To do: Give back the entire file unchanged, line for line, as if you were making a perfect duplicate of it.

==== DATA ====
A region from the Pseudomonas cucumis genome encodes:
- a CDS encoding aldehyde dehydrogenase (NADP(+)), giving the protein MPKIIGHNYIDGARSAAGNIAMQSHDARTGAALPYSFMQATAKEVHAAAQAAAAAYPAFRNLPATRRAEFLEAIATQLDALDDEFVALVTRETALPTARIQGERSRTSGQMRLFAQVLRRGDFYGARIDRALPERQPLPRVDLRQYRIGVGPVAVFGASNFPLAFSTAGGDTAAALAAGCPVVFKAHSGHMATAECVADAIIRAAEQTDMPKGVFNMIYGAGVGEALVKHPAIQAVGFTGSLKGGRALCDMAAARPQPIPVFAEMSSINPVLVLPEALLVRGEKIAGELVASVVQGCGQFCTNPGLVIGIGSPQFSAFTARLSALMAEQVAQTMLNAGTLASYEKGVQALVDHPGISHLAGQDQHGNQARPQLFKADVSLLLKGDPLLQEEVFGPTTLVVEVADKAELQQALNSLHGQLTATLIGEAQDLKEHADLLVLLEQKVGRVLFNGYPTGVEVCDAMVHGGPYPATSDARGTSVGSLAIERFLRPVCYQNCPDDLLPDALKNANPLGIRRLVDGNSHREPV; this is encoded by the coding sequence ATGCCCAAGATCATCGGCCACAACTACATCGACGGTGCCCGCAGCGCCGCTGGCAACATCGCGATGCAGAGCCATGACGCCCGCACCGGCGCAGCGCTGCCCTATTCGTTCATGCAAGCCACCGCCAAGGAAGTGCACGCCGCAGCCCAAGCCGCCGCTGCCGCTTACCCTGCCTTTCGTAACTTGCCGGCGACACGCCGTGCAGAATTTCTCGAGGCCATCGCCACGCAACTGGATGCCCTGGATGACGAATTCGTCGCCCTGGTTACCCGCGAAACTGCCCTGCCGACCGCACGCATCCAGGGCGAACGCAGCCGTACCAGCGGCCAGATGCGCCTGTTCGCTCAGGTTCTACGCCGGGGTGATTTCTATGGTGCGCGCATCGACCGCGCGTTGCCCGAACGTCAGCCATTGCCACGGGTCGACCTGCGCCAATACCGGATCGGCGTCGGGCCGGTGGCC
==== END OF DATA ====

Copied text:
A region from the Pseudomonas cucumis genome encodes:
- a CDS encoding aldehyde dehydrogenase (NADP(+)), giving the protein MPKIIGHNYIDGARSAAGNIAMQSHDARTGAALPYSFMQATAKEVHAAAQAAAAAYPAFRNLPATRRAEFLEAIATQLDALDDEFVALVTRETALPTARIQGERSRTSGQMRLFAQVLRRGDFYGARIDRALPERQPLPRVDLRQYRIGVGPVAVFGASNFPLAFSTAGGDTAAALAAGCPVVFKAHSGHMATAECVADAIIRAAEQTDMPKGVFNMIYGAGVGEALVKHPAIQAVGFTGSLKGGRALCDMAAARPQPIPVFAEMSSINPVLVLPEALLVRGEKIAGELVASVVQGCGQFCTNPGLVIGIGSPQFSAFTARLSALMAEQVAQTMLNAGTLASYEKGVQALVDHPGISHLAGQDQHGNQARPQLFKADVSLLLKGDPLLQEEVFGPTTLVVEVADKAELQQALNSLHGQLTATLIGEAQDLKEHADLLVLLEQKVGRVLFNGYPTGVEVCDAMVHGGPYPATSDARGTSVGSLAIERFLRPVCYQNCPDDLLPDALKNANPLGIRRLVDGNSHREPV; this is encoded by the coding sequence ATGCCCAAGATCATCGGCCACAACTACATCGACGGTGCCCGCAGCGCCGCTGGCAACATCGCGATGCAGAGCCATGACGCCCGCACCGGCGCAGCGCTGCCCTATTCGTTCATGCAAGCCACCGCCAAGGAAGTGCACGCCGCAGCCCAAGCCGCCGCTGCCGCTTACCCTGCCTTTCGTAACTTGCCGGCGACACGCCGTGCAGAATTTCTCGAGGCCATCGCCACGCAACTGGATGCCCTGGATGACGAATTCGTCGCCCTGGTTACCCGCGAAACTGCCCTGCCGACCGCACGCATCCAGGGCGAACGCAGCCGTACCAGCGGCCAGATGCGCCTGTTCGCTCAGGTTCTACGCCGGGGTGATTTCTATGGTGCGCGCATCGACCGCGCGTTGCCCGAACGTCAGCCATTGCCACGGGTCGACCTGCGCCAATACCGGATCGGCGTCGGGCCGGTGGCC